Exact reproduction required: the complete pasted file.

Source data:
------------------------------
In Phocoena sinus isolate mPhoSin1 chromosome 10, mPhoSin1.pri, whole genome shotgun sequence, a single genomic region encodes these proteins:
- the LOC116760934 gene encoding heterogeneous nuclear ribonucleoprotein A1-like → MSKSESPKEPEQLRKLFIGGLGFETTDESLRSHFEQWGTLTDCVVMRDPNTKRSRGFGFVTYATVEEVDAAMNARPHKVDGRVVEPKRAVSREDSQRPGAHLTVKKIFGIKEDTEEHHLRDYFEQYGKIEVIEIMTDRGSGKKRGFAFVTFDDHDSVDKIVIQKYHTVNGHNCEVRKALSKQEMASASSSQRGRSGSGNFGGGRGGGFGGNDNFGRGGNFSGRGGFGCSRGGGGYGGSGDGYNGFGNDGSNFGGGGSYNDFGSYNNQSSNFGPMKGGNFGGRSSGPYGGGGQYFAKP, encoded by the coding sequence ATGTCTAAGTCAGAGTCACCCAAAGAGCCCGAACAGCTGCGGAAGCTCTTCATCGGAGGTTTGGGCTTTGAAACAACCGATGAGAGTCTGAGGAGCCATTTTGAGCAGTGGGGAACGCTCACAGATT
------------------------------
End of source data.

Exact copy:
In Phocoena sinus isolate mPhoSin1 chromosome 10, mPhoSin1.pri, whole genome shotgun sequence, a single genomic region encodes these proteins:
- the LOC116760934 gene encoding heterogeneous nuclear ribonucleoprotein A1-like → MSKSESPKEPEQLRKLFIGGLGFETTDESLRSHFEQWGTLTDCVVMRDPNTKRSRGFGFVTYATVEEVDAAMNARPHKVDGRVVEPKRAVSREDSQRPGAHLTVKKIFGIKEDTEEHHLRDYFEQYGKIEVIEIMTDRGSGKKRGFAFVTFDDHDSVDKIVIQKYHTVNGHNCEVRKALSKQEMASASSSQRGRSGSGNFGGGRGGGFGGNDNFGRGGNFSGRGGFGCSRGGGGYGGSGDGYNGFGNDGSNFGGGGSYNDFGSYNNQSSNFGPMKGGNFGGRSSGPYGGGGQYFAKP, encoded by the coding sequence ATGTCTAAGTCAGAGTCACCCAAAGAGCCCGAACAGCTGCGGAAGCTCTTCATCGGAGGTTTGGGCTTTGAAACAACCGATGAGAGTCTGAGGAGCCATTTTGAGCAGTGGGGAACGCTCACAGATT